There was only one rule - no painting the inside rooms of the house. All we were told was there was a tenant who painted a room (not sure which) black. The landlords said it took many coats of paint to get back to a light color. We were fine with that, especially since I don't like to paint. Anything. But it begs the question why anyone would paint a room black. In hindsight I can only think of it being a person or people with dark tendencies. No telling what was done in the dark of that room.
Our interest in the place, however, was strictly for the horses. Right out the front door was a half-acre area that was enclosed on three sides. The owners gave us free reign to finish fencing this part off so Sheri could put the two horses there. For the first time in our 8 years together, we had finally found a place that we could have the horses with us instead of boarding them miles away. It was great!
That first year our priority was turning our little place into a home for us and the horses. We bought corral fences and shelters, started watering the trees and the grass, and weeded the rose bed out front. Nothing seemed out of the ordinary. Even that couple of weeks Sheri stayed alone was uneventful. Our new life in California was taking on a sense of normal.
Normal, that is, until Buddy showed up out of the desert in January 2019. Somewhere around a year to the day of our move-in date. I was at work when I got the first text from Sheri about him on January 22. Buddy is a rusty red colored dog about the size of a fox. He has a white patch on his chest and the most soulful brown eyes you can imagine. He found us during a cold spell that had temperatures dropping to the teens at night. I immediately knew I wanted to keep him, but we had to try and see if we could find an owner. We reported him to the local animal shelter's Facebook page and also on another lost and found page. Then we waited.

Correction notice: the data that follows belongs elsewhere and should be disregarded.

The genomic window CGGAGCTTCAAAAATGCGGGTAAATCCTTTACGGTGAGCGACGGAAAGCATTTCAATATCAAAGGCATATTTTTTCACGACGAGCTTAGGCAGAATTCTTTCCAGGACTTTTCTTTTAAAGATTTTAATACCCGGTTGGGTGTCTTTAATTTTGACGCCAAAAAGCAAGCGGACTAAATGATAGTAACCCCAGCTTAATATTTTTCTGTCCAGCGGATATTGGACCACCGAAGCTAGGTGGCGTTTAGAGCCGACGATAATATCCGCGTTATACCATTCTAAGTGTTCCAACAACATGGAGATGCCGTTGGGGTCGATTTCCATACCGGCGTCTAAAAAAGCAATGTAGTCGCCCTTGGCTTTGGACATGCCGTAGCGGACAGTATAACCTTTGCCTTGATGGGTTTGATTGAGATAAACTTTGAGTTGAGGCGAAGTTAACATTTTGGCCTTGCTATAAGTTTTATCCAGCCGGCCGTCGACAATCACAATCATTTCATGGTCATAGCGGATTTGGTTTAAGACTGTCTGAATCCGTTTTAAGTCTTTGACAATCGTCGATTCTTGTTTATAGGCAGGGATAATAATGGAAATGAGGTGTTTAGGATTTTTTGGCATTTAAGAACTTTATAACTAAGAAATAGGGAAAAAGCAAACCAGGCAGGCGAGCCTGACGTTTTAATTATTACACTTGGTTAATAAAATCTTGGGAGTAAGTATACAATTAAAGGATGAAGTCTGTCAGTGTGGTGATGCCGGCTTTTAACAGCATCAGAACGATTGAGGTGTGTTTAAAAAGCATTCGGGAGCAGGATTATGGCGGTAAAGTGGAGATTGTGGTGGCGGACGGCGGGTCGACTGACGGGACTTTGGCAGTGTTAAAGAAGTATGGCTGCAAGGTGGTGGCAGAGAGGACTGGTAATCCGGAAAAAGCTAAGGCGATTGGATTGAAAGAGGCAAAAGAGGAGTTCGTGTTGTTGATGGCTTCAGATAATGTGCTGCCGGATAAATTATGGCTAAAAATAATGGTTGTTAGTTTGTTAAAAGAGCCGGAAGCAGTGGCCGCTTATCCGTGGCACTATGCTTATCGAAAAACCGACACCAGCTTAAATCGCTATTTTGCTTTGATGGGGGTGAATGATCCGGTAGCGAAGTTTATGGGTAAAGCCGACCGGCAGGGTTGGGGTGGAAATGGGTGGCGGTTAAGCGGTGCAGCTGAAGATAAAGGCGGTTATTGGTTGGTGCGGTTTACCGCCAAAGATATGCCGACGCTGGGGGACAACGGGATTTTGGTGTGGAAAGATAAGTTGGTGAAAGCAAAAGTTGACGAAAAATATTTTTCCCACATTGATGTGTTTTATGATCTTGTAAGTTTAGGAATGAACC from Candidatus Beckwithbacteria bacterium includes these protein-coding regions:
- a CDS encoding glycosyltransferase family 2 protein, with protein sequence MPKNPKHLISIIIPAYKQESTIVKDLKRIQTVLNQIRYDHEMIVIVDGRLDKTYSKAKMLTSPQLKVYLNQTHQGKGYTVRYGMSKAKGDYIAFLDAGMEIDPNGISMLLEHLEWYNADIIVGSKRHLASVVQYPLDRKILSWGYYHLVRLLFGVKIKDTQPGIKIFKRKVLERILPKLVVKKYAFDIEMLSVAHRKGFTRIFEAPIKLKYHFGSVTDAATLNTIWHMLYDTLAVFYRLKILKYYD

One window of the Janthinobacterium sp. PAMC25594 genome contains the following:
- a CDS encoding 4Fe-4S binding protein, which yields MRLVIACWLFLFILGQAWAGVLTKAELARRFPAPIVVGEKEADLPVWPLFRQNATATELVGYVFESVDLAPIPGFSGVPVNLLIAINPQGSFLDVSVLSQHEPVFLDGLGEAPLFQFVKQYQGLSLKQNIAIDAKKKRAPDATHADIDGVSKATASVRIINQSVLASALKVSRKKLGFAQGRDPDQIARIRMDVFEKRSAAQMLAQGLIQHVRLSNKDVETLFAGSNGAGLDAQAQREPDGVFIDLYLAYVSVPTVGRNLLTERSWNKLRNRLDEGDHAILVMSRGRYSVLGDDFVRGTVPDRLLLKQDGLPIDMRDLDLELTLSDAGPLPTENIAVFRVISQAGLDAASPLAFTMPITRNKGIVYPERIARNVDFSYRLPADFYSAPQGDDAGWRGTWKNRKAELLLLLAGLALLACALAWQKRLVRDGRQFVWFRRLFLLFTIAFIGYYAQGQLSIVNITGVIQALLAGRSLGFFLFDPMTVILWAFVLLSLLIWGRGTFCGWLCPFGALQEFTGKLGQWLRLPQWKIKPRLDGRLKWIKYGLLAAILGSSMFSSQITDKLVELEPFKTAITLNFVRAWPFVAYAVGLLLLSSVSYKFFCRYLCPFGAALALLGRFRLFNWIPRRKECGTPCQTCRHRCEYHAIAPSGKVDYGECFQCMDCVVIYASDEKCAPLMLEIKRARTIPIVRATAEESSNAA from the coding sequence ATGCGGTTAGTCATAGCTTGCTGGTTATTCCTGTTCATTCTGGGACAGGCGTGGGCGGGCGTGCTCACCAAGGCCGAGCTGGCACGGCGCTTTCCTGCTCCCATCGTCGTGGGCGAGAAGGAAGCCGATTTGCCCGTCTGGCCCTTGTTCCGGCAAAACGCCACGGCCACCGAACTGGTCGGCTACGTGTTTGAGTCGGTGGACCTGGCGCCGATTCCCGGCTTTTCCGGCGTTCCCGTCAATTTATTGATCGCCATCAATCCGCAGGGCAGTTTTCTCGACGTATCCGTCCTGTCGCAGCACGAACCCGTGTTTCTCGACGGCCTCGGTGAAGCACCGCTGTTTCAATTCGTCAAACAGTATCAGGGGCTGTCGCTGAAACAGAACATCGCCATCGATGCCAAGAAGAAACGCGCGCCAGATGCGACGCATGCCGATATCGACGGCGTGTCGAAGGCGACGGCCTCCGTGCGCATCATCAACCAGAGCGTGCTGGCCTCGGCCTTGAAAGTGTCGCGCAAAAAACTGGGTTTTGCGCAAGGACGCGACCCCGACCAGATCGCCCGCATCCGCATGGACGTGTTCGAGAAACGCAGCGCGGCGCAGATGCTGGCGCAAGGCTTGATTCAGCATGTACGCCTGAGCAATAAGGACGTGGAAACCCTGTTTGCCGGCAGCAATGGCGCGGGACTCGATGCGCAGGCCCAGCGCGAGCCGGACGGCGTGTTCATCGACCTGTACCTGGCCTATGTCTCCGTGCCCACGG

First Buddy photo, January 22, 2019
At first we set up a place for him to sleep on the front porch in a cooler with some towels because of the cold. We put a dish by the steps and bought some dog food. In just a day or two, we moved him inside and he's been inside with us ever since. Nobody ever claimed the little guy. So after waiting the required two weeks, Buddy joined our little family. The vet said he was about a year-and-a-half old. Nobody has been able to identify what type of dog he is. Speculation is mostly on a blend of chihuahua, Pomeranian, dachshund, and even terrier. Only his mom and dad really know.
Up until that point, nothing was too unusual. I learned after the fact that Sheri would smell cigarette smoke on occasion, but it wasn't anything she felt worth mentioning at the time.
The month after Buddy moved in, things took a dramatic turn. Not for the best.
I got a text from Sheri on Wednesday, Feb 13, 2019. We had put a small basket with toys & treats on top of Buddy's kennel in the kitchen. One of them came off the kennel and crashed to the floor. Except it didn't just slide off, the way it landed it looked like it was flung off the crate. As I remember it, this was when we finally started thinking something paranormal was going on. Sheri had actually been having experiences before then, but had not said anything to me about them.
So this was the start of a journey that, while not "run-out-of-the-house-screaming" level of scary, forced us to accept that something out of the ordinary was going on in our home. We started living in a state of constant dread and the fear slowly built until I started looking for answers which eventually led me to this blog. I am going to stop here for now, as one post is just not enough to tell this story. In future contributions I will highlight some of the experiences that came next as the activity ramped up, our reactions and struggles to deal with what was happening, and ultimately the story of a surprise visitor that shed a ton of light on what was going on.